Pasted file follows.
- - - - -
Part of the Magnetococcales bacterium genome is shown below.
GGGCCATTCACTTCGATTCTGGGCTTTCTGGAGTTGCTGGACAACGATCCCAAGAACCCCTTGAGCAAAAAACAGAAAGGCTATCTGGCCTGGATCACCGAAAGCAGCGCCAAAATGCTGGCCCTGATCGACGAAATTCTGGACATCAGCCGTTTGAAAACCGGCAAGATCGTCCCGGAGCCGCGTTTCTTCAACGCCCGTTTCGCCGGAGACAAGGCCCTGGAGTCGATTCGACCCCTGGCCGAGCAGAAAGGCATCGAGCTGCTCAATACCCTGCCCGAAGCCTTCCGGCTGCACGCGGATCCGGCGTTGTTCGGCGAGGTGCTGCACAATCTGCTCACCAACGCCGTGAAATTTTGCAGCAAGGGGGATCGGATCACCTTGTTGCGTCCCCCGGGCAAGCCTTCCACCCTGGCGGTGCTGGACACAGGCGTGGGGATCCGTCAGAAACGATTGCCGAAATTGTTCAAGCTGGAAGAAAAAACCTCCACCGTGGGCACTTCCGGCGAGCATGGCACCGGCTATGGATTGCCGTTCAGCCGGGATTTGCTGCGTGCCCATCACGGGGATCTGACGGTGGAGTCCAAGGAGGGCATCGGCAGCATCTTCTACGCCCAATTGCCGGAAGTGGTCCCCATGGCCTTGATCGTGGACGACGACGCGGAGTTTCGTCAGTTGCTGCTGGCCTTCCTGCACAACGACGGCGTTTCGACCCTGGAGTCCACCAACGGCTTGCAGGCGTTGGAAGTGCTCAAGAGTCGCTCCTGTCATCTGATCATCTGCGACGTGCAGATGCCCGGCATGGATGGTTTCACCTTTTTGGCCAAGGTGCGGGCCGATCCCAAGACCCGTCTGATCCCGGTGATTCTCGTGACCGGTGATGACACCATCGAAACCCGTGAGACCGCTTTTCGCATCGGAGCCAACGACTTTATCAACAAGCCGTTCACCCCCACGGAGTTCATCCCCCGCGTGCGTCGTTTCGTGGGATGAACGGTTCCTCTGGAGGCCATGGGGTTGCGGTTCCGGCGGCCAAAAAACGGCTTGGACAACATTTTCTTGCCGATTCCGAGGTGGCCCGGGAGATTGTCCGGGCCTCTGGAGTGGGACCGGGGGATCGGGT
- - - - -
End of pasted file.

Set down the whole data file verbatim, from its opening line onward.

Part of the Magnetococcales bacterium genome is shown below.
GGGCCATTCACTTCGATTCTGGGCTTTCTGGAGTTGCTGGACAACGATCCCAAGAACCCCTTGAGCAAAAAACAGAAAGGCTATCTGGCCTGGATCACCGAAAGCAGCGCCAAAATGCTGGCCCTGATCGACGAAATTCTGGACATCAGCCGTTTGAAAACCGGCAAGATCGTCCCGGAGCCGCGTTTCTTCAACGCCCGTTTCGCCGGAGACAAGGCCCTGGAGTCGATTCGACCCCTGGCCGAGCAGAAAGGCATCGAGCTGCTCAATACCCTGCCCGAAGCCTTCCGGCTGCACGCGGATCCGGCGTTGTTCGGCGAGGTGCTGCACAATCTGCTCACCAACGCCGTGAAATTTTGCAGCAAGGGGGATCGGATCACCTTGTTGCGTCCCCCGGGCAAGCCTTCCACCCTGGCGGTGCTGGACACAGGCGTGGGGATCCGTCAGAAACGATTGCCGAAATTGTTCAAGCTGGAAGAAAAAACCTCCACCGTGGGCACTTCCGGCGAGCATGGCACCGGCTATGGATTGCCGTTCAGCCGGGATTTGCTGCGTGCCCATCACGGGGATCTGACGGTGGAGTCCAAGGAGGGCATCGGCAGCATCTTCTACGCCCAATTGCCGGAAGTGGTCCCCATGGCCTTGATCGTGGACGACGACGCGGAGTTTCGTCAGTTGCTGCTGGCCTTCCTGCACAACGACGGCGTTTCGACCCTGGAGTCCACCAACGGCTTGCAGGCGTTGGAAGTGCTCAAGAGTCGCTCCTGTCATCTGATCATCTGCGACGTGCAGATGCCCGGCATGGATGGTTTCACCTTTTTGGCCAAGGTGCGGGCCGATCCCAAGACCCGTCTGATCCCGGTGATTCTCGTGACCGGTGATGACACCATCGAAACCCGTGAGACCGCTTTTCGCATCGGAGCCAACGACTTTATCAACAAGCCGTTCACCCCCACGGAGTTCATCCCCCGCGTGCGTCGTTTCGTGGGATGAACGGTTCCTCTGGAGGCCATGGGGTTGCGGTTCCGGCGGCCAAAAAACGGCTTGGACAACATTTTCTTGCCGATTCCGAGGTGGCCCGGGAGATTGTCCGGGCCTCTGGAGTGGGACCGGGGGATCGGGT